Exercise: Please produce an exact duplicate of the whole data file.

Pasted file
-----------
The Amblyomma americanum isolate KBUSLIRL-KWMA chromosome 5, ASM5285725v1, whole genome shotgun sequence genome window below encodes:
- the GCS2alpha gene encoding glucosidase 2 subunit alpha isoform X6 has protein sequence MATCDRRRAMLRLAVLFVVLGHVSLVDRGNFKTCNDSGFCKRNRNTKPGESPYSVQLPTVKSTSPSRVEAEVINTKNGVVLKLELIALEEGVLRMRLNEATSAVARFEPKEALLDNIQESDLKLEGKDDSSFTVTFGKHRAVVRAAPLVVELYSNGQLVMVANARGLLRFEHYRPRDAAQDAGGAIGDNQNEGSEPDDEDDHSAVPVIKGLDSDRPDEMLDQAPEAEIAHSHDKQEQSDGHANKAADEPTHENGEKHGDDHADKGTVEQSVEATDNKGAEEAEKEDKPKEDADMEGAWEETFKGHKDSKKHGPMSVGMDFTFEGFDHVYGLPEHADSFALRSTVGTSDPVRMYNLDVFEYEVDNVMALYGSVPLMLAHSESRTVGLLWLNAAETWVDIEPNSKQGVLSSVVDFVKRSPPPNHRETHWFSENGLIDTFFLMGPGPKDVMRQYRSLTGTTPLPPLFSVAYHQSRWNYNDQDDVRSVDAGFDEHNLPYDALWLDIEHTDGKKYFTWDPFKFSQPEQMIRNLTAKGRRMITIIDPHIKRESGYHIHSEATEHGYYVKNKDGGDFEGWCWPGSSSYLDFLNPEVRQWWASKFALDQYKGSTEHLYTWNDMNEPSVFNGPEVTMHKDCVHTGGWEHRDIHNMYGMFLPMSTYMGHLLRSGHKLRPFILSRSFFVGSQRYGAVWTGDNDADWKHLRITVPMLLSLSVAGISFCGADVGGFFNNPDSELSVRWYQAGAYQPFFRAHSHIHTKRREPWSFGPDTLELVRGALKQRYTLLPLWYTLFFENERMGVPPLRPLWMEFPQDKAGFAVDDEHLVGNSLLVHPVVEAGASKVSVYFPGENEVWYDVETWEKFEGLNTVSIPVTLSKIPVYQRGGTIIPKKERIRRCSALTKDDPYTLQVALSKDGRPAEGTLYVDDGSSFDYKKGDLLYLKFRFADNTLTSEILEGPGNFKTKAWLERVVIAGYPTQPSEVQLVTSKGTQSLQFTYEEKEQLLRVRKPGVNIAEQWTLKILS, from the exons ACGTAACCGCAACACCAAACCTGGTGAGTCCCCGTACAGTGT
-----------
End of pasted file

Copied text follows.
The Amblyomma americanum isolate KBUSLIRL-KWMA chromosome 5, ASM5285725v1, whole genome shotgun sequence genome window below encodes:
- the GCS2alpha gene encoding glucosidase 2 subunit alpha isoform X6 has protein sequence MATCDRRRAMLRLAVLFVVLGHVSLVDRGNFKTCNDSGFCKRNRNTKPGESPYSVQLPTVKSTSPSRVEAEVINTKNGVVLKLELIALEEGVLRMRLNEATSAVARFEPKEALLDNIQESDLKLEGKDDSSFTVTFGKHRAVVRAAPLVVELYSNGQLVMVANARGLLRFEHYRPRDAAQDAGGAIGDNQNEGSEPDDEDDHSAVPVIKGLDSDRPDEMLDQAPEAEIAHSHDKQEQSDGHANKAADEPTHENGEKHGDDHADKGTVEQSVEATDNKGAEEAEKEDKPKEDADMEGAWEETFKGHKDSKKHGPMSVGMDFTFEGFDHVYGLPEHADSFALRSTVGTSDPVRMYNLDVFEYEVDNVMALYGSVPLMLAHSESRTVGLLWLNAAETWVDIEPNSKQGVLSSVVDFVKRSPPPNHRETHWFSENGLIDTFFLMGPGPKDVMRQYRSLTGTTPLPPLFSVAYHQSRWNYNDQDDVRSVDAGFDEHNLPYDALWLDIEHTDGKKYFTWDPFKFSQPEQMIRNLTAKGRRMITIIDPHIKRESGYHIHSEATEHGYYVKNKDGGDFEGWCWPGSSSYLDFLNPEVRQWWASKFALDQYKGSTEHLYTWNDMNEPSVFNGPEVTMHKDCVHTGGWEHRDIHNMYGMFLPMSTYMGHLLRSGHKLRPFILSRSFFVGSQRYGAVWTGDNDADWKHLRITVPMLLSLSVAGISFCGADVGGFFNNPDSELSVRWYQAGAYQPFFRAHSHIHTKRREPWSFGPDTLELVRGALKQRYTLLPLWYTLFFENERMGVPPLRPLWMEFPQDKAGFAVDDEHLVGNSLLVHPVVEAGASKVSVYFPGENEVWYDVETWEKFEGLNTVSIPVTLSKIPVYQRGGTIIPKKERIRRCSALTKDDPYTLQVALSKDGRPAEGTLYVDDGSSFDYKKGDLLYLKFRFADNTLTSEILEGPGNFKTKAWLERVVIAGYPTQPSEVQLVTSKGTQSLQFTYEEKEQLLRVRKPGVNIAEQWTLKILS, from the exons ACGTAACCGCAACACCAAACCTGGTGAGTCCCCGTACAGTGT